Sometimes I forget what awesome things we have right in our own backyard (Well, 15 minutes away at the local nature preserve. But it might as well be my own backyard.)
Confessions of a lazy wannabe homesteader
On a cool but sunny Saturday we took a little field trip to one of the local maple syrup festivals. It was a lovely, relaxing drive through the countryside, passing lovely little houses and beautiful waters that will be even more beautiful when green hits the trees, and a lovely day to get out of the house. We even spotted a little pick-your-own blueberry place on the way that I’m planning on visiting later this year once they’re in season.
As it turns out, maple syrup? Not really all that interesting. Which, really, I knew that. I’m not a stranger to things such as this. You tap a tree, you collect the clear syrup, you cook it down, filter it out, and then enjoy it on your pancakes. Not really rocket science (OK, the way they explained it sounded far more complicated… but whatever). However, I haven’t ever actually seen it done in person. And besides, how can I resist a chance to get outdoors and in some woods? On a farm of all places? (My niece made a point to constantly remind me that it smelled like horse poop and refused to believe that it was actually a nice smell to me. Maybe I’m weird and just too stubborn to realize it?)
I wish I could say that I came home with a giant gallon jug of local maple syrup. $10 in your pocket doesn’t get you very far with maple syrup, however. And, thanks to our weather this year (the lack of a real winter, in particular) the syrup production is down so I imagine it’s going to go even higher. Maybe one of these days I’ll get my farm with some sugar maples of my own to tap.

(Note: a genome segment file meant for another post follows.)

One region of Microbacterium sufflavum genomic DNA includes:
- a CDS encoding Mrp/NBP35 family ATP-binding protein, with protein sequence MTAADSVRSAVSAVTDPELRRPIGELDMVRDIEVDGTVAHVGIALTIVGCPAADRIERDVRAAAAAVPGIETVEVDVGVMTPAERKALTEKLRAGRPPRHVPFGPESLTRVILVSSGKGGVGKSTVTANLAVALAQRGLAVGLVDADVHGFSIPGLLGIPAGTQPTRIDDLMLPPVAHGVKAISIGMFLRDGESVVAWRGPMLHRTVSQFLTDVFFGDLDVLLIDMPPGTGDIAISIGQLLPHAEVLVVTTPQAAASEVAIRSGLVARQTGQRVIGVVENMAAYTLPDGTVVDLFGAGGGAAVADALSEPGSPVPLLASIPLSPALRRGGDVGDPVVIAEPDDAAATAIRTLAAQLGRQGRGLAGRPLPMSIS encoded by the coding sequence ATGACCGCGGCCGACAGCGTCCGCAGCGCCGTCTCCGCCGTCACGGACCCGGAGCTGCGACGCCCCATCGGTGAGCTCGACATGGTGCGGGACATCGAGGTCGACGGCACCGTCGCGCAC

I remembered to grab my camera on the way out the door, but only had enough battery power to do a few quick shots. If I didn’t have to rush off to work I would have recharged and played with more photos – it’s not very often that we get nice frosts where you can see the ice crystal formations so nicely.
Just a few short days since my last post this little hyacinth has really started to bloom. There is a small hint of its sweet scent if you’re close enough to it – I could smell it while I took pictures – but not enough to perfume the entire room. I think I have a love of photographing flowers because they fade so quickly. Too quickly, if you ask me. Sometimes I wish I lived in a warmer climate where I could have blooming flowers year-round, but I try to remind myself that the bitter, barren winter makes me appreciate little things such as this so much more.
Though the winter equinox is over a month behind us, the days still darken early. A dismal gray fog settled among the trees and fields today, contrasted by amber-shaded grass in the ditches. It was beautiful and eerie all at once. The image brought Sleepy Hollow to mind.
Candles glow on the dining room table, the kitchen, the bathroom, etc for extra light indoors. I still have my holiday tree up simply because I love the soft glow the lights give off despite the holidays being well over. My oil lanterns are nearly out of fuel. I spend my evenings trying to make up where Mother Nature left off.
We’re having a ‘partly cloudy’ evening, and it made for a very pretty view of the moon on my drive home from shopping today. I really dislike how dark it gets so early, but Mother Nature does make up for it with some spectacular views sometimes. Laying on the grass in the middle of the summer to look at stars is usually pretty disappointing for me – it always seems like the best views are when I least want to be outdoors – in the middle of winter in the bitter cold.